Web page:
Are the Hutton pensions reforms the right place to fight?
The reforms to the public-sector pensions that John Hutton, the former Labour Secretary of State for Work and Pensions, proposed in his report for the government earlier this week have understandably dropped out of the news. They will, however, be back.
Even without the need to reduce the deficit, public-sector pensions were becoming more and more expensive, given rising life expectancy. Hutton has given the government all the political cover it needs to make the case and introduce the reforms, providing it plays it right.
It is an area that contains danger for all the main Westminster parties. Labourâ€™s very close links with the unions, which now predominantly represent public-sector workers, will mean that opposition to the reforms will make them look like the mouthpiece of their paymasters, whereas even qualified support will place a lot of strain on both their union relationship and that of the party with many of its vocal supporters. It also has to deal with the obvious fact that one of its own has written the report on which the changes will probably be based.
The Lib Dems have a watered-down version of the same problem. Many of their natural supporters work in the public sector. Even if these people accept the intellectual case for change, itâ€™s natural to feel a resentment towards those implementing them.
The Conservatives, on the other hand, face the opposite danger: looking too keen to do things that will hurt and in so doing, retoxifying their brand. Pulling a disproportionately larger section of their support from the retired and private-sector workers, there is plenty of pressure from their voters to let someone else take the â€˜hitâ€™, especially as it would bring state-sector pensions more into line with those from private firms.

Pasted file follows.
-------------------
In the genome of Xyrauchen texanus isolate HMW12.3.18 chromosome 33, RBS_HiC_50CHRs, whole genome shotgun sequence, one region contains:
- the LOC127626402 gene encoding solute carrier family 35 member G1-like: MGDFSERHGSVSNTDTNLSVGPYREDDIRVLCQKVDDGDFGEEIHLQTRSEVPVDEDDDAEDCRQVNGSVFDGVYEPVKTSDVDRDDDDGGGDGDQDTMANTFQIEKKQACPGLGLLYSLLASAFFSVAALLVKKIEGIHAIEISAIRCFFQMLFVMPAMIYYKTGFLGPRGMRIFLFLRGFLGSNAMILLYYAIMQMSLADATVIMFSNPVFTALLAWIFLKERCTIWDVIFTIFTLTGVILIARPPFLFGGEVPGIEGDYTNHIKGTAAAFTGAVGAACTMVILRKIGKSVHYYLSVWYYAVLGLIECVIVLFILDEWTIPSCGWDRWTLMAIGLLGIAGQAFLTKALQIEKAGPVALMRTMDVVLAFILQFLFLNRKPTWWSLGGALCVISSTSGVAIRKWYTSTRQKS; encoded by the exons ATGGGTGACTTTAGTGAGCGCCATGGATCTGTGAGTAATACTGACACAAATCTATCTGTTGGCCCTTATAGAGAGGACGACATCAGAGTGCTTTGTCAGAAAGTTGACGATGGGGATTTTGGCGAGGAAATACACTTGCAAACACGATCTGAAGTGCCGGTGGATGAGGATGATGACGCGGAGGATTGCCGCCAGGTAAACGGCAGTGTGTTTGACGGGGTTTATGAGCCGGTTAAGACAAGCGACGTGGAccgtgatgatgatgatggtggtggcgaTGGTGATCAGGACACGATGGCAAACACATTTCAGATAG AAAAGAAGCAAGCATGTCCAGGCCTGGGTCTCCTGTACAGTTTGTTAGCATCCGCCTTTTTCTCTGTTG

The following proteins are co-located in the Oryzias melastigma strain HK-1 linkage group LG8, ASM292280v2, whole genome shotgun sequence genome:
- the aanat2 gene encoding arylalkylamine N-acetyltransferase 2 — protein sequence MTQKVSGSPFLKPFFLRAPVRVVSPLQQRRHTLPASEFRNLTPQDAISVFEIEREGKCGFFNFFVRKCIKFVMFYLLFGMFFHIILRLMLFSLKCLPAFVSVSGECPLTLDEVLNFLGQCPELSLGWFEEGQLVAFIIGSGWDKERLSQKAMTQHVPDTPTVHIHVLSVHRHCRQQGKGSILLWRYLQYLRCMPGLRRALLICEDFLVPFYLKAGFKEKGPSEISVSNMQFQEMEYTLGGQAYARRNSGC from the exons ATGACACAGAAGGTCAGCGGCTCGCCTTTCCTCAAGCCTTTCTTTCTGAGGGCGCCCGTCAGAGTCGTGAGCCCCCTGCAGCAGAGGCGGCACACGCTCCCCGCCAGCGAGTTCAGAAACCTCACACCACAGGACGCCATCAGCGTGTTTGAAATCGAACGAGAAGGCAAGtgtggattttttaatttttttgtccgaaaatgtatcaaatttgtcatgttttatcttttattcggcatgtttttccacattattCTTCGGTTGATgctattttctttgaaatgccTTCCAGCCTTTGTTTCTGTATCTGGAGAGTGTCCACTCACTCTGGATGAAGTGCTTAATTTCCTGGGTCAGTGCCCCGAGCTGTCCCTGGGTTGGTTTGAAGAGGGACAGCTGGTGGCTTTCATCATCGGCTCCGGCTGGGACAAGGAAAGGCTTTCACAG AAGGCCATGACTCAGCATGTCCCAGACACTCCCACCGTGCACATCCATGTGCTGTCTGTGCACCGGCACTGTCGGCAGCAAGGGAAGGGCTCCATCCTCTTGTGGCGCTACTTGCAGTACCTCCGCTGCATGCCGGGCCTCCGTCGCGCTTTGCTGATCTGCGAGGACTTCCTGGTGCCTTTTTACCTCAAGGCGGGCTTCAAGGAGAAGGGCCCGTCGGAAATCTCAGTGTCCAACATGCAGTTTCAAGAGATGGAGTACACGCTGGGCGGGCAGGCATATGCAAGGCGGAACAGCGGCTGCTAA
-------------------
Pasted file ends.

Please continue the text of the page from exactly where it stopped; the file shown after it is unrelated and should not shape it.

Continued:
Thereâ€™s also the bigger picture. The political narrative can only sustain a focus on two or three ongoing stories. If the union reaction to the report is anything to go by, any attempt to implement them will result in large-scale strikes. That will not only make the pension reforms one of those stories for several months, on and off, but reduce the scope for something else to become one. With a lot of the cuts set to bite in 2011/12, keeping the pension reforms centre-stage could well be quite beneficial to the government both because of the difficulty in Labour making traction against them, and because of what theyâ€™ll block out (as well as the inherent benefits of making the changes).
One of the qualities necessary in any political leader is knowing when, where and how to pick the battles to fight. Hutton has ensured that public-sector pensions will be one area, as the government would be accused of timidity bordering on cowardice were it not to go as far as something a former Labour minister proposed.
But the how and when remain to be resolved and the political climate going into the second half of the parliament will depend in no small part on the skill of the three leaders and the ministers in the big-spending departments in handling this issue, and the pressures from both without and within to take the easy option.